As events begin to flood our calendars it’s always good to reexamine how we build out impactful events. From finding a venue to ensuring the keynote speakers are applicable to your client, there’s a long to-do list. With so much going on around each event, it’s no surprise that the pre-event briefing call with the keynote speaker gets little attention from anyone but the keynote speaker. Once a great speaker is found, the box is checked, and you—as an event planner—would like to move onto the next task.
However, this pre-event call can be the difference between an event people rave about and just another waste of company funds. Taking the time to show up to the briefing call prepared and well-informed can make or break your event. In a recent interview with world-renowned speaker Peter Sheahan, we dove into the pre-event briefing call. He breaks down the goals, the tempo, and the must-do’s of this important piece of the event puzzle to ensure your headliner is speaking to the true interests, challenges, and objectives of your audience. Here is Sheahan’s advice for hosting a pre-event call that will guide your event to maximum success.
Ask for an overview of what your speaker will be looking for.
When you are paying for highly customized and consultative keynote speaking, the speaker will work with your company to fully understand their goals and the challenges they face in reaching them.
This means experienced speakers will show up to the call with a full understanding of your industry, the changes you’re experiencing, and an outlook for its future. They will be prepared to dive into the ins and outs of your specific company with the background knowledge that allows them to speak insightfully.
Oftentimes speakers will send out a questionnaire or an overview of their intended areas of exploration on the call. If they do not, be sure to request a brief overview of the topics that will be covered on the call. And most importantly, make sure each member joining the call is given this information with an ample amount of time to prepare their thoughts.
Do your homework BEFORE the call.
Whether you are leading the call for your company or you’re facilitating the call for your company’s leadership, it’s important you feel prepared to answer questions about the topics the speaker sent over.
If you are leading the call it’s imperative for you to fully understand the objectives your team is trying to achieve by bringing this speaker on. Sheahan warns that on his pre-event calls he pushes past surface-level, fluff goals like “collaboration.”
“Okay you want collaboration, but what does that look like? Is that cross-functional collaboration, internal team collaboration, or something else? Why do you want collaboration? What do you see collaboration offering your team?” Sheahan wants his clients to take an in-depth look at their organization so he can discuss the true root of their goals and challenges.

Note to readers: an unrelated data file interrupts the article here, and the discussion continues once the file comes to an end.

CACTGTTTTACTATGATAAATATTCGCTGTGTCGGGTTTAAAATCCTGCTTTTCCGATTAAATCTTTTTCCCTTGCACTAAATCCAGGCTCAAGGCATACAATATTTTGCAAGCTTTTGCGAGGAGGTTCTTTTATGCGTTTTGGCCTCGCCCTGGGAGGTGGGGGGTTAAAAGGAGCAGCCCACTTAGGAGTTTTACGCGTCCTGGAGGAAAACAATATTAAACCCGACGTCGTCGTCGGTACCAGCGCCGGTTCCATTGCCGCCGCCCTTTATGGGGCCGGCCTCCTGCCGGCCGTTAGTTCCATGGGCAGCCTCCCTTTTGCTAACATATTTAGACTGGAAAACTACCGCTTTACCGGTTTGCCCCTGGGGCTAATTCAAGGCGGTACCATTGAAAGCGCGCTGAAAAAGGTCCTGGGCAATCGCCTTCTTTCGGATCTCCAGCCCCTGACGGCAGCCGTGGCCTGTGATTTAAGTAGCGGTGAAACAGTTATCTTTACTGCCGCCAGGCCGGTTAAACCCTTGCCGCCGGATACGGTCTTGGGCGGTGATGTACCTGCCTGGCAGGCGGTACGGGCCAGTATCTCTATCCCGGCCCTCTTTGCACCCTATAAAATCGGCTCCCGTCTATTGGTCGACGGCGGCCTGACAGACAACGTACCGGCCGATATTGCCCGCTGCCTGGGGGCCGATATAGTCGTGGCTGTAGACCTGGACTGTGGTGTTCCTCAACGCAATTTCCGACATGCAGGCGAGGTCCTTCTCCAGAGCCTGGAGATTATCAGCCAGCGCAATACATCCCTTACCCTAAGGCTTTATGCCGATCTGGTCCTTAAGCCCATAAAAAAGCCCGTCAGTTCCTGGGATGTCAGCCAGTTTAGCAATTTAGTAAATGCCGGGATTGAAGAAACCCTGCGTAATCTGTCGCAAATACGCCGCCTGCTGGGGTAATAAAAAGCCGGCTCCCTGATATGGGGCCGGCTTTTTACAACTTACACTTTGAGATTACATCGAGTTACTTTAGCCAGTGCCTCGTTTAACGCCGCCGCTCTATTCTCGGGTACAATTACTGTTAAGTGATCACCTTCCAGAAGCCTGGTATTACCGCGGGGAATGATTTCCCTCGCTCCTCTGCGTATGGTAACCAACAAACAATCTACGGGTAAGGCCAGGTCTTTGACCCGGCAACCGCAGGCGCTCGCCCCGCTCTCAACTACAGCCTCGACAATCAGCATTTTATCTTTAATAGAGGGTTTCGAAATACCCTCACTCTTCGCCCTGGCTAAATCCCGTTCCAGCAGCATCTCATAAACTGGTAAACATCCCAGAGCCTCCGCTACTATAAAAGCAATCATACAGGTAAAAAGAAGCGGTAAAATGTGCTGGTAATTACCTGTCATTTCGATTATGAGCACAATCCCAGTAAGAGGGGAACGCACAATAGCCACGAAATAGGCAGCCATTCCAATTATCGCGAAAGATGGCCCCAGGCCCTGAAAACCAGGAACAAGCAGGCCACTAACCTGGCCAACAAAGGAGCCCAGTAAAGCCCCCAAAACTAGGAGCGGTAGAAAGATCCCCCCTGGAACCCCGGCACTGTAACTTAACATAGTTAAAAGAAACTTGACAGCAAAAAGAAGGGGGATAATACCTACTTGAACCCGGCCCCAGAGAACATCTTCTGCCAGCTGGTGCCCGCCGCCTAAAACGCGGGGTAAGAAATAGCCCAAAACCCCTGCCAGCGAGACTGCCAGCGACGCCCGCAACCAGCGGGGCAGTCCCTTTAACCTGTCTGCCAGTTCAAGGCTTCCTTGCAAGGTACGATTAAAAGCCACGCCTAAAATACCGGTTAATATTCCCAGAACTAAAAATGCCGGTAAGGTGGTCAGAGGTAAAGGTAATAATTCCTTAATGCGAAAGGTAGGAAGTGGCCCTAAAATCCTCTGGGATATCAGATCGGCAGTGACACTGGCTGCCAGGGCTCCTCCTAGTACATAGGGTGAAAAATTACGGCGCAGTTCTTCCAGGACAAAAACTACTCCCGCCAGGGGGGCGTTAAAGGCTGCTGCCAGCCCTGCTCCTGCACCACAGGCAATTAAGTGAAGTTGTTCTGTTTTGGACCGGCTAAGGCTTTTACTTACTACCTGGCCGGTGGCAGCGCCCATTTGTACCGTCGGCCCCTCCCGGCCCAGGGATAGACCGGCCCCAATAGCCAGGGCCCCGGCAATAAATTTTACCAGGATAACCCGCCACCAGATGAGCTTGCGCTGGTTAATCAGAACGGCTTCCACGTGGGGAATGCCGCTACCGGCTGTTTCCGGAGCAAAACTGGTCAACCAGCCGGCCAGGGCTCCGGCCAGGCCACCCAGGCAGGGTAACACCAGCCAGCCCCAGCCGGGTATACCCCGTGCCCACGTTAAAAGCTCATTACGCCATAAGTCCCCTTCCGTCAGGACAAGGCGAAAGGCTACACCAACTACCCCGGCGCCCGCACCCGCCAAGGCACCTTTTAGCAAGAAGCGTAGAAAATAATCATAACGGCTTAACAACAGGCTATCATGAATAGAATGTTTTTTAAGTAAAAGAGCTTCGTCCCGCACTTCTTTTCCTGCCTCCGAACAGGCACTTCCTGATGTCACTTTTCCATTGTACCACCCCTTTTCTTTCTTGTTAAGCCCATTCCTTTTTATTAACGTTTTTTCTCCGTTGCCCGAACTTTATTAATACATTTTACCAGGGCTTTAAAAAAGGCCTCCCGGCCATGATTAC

He suggests knowing general answers to the following questions before you get on the call:
Make sure you have the right people on the call.
Maybe you don’t feel qualified to speak for your company at such great lengths. That’s okay, as long as you make sure the right people are on the call. Use the pre-work questionnaire or topics the speaker sends over to get a feel for who should be on the call.
Do you need your Head of HR to speak to the nature of your company culture? Maybe you need the COO to talk about how they envision streamlining your company’s processes. Be sure whoever jumps on the call with you is confident and capable of speaking for your team as a whole.
Things to look out for.
Sheahan believes event planners can also use the pre-event call to weed out any speakers who don’t plan on customizing their speeches. He knows there is a difference between a mountain climber who tells their story of summiting Mt. Everest and a business consultant brought on to build the foundation of company culture. Regardless of the speaker, there should be a customized aspect to every keynote.
If the mountain climber is addressing adversity, they should know about the adversity your company faces within your industry just as well as a business consultant should. If you are on a call with a keynote speaker who isn’t trying to dive into your organization and industry—or even worse, trying to maneuver every conversation to fit their cookie-cutter keynote—there’s a pretty good chance the keynote they deliver on the day of the event will not be customized to your company.
To avoid a generic keynote and receive a speech that truly changes your company, take the time to make your pre-event briefing call a deep dive into how your speaker can truly help your organization.
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